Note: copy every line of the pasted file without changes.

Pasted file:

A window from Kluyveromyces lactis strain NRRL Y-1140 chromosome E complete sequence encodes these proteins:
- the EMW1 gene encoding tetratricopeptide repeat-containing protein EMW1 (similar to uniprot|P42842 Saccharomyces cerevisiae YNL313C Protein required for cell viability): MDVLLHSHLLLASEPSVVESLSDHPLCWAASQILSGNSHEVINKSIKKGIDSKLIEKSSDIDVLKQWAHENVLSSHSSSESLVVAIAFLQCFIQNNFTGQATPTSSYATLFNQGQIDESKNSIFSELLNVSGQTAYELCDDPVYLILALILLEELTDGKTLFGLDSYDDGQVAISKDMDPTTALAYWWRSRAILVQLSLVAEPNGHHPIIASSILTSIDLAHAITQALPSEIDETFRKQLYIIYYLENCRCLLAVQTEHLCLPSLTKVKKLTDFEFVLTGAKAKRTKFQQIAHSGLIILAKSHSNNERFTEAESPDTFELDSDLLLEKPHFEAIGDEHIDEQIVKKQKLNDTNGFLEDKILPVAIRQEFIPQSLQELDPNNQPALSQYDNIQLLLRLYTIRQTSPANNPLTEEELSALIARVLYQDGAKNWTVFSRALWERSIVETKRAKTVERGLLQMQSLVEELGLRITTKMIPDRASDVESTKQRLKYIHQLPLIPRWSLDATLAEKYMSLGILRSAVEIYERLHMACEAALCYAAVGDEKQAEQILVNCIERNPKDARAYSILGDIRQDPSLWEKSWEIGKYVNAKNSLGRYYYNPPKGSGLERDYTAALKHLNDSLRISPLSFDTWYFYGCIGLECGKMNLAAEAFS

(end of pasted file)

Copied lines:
A window from Kluyveromyces lactis strain NRRL Y-1140 chromosome E complete sequence encodes these proteins:
- the EMW1 gene encoding tetratricopeptide repeat-containing protein EMW1 (similar to uniprot|P42842 Saccharomyces cerevisiae YNL313C Protein required for cell viability): MDVLLHSHLLLASEPSVVESLSDHPLCWAASQILSGNSHEVINKSIKKGIDSKLIEKSSDIDVLKQWAHENVLSSHSSSESLVVAIAFLQCFIQNNFTGQATPTSSYATLFNQGQIDESKNSIFSELLNVSGQTAYELCDDPVYLILALILLEELTDGKTLFGLDSYDDGQVAISKDMDPTTALAYWWRSRAILVQLSLVAEPNGHHPIIASSILTSIDLAHAITQALPSEIDETFRKQLYIIYYLENCRCLLAVQTEHLCLPSLTKVKKLTDFEFVLTGAKAKRTKFQQIAHSGLIILAKSHSNNERFTEAESPDTFELDSDLLLEKPHFEAIGDEHIDEQIVKKQKLNDTNGFLEDKILPVAIRQEFIPQSLQELDPNNQPALSQYDNIQLLLRLYTIRQTSPANNPLTEEELSALIARVLYQDGAKNWTVFSRALWERSIVETKRAKTVERGLLQMQSLVEELGLRITTKMIPDRASDVESTKQRLKYIHQLPLIPRWSLDATLAEKYMSLGILRSAVEIYERLHMACEAALCYAAVGDEKQAEQILVNCIERNPKDARAYSILGDIRQDPSLWEKSWEIGKYVNAKNSLGRYYYNPPKGSGLERDYTAALKHLNDSLRISPLSFDTWYFYGCIGLECGKMNLAAEAFS